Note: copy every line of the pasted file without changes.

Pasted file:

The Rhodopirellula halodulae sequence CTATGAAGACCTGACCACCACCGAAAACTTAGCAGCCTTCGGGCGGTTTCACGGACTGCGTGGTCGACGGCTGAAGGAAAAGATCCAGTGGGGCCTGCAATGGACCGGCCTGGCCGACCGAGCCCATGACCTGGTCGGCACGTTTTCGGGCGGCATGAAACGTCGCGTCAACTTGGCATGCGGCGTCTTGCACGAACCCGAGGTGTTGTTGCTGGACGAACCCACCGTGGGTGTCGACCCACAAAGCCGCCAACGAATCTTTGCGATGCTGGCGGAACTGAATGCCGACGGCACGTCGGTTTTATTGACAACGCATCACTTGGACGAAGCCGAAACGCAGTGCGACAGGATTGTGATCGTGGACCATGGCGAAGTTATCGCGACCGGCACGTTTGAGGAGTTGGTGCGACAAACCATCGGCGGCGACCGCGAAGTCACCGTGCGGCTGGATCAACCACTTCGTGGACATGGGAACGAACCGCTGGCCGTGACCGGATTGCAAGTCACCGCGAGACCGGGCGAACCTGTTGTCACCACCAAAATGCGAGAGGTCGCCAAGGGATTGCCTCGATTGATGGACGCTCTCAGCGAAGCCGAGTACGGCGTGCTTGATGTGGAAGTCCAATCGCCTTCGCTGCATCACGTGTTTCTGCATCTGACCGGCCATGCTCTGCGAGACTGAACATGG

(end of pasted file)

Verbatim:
The Rhodopirellula halodulae sequence CTATGAAGACCTGACCACCACCGAAAACTTAGCAGCCTTCGGGCGGTTTCACGGACTGCGTGGTCGACGGCTGAAGGAAAAGATCCAGTGGGGCCTGCAATGGACCGGCCTGGCCGACCGAGCCCATGACCTGGTCGGCACGTTTTCGGGCGGCATGAAACGTCGCGTCAACTTGGCATGCGGCGTCTTGCACGAACCCGAGGTGTTGTTGCTGGACGAACCCACCGTGGGTGTCGACCCACAAAGCCGCCAACGAATCTTTGCGATGCTGGCGGAACTGAATGCCGACGGCACGTCGGTTTTATTGACAACGCATCACTTGGACGAAGCCGAAACGCAGTGCGACAGGATTGTGATCGTGGACCATGGCGAAGTTATCGCGACCGGCACGTTTGAGGAGTTGGTGCGACAAACCATCGGCGGCGACCGCGAAGTCACCGTGCGGCTGGATCAACCACTTCGTGGACATGGGAACGAACCGCTGGCCGTGACCGGATTGCAAGTCACCGCGAGACCGGGCGAACCTGTTGTCACCACCAAAATGCGAGAGGTCGCCAAGGGATTGCCTCGATTGATGGACGCTCTCAGCGAAGCCGAGTACGGCGTGCTTGATGTGGAAGTCCAATCGCCTTCGCTGCATCACGTGTTTCTGCATCTGACCGGCCATGCTCTGCGAGACTGAACATGG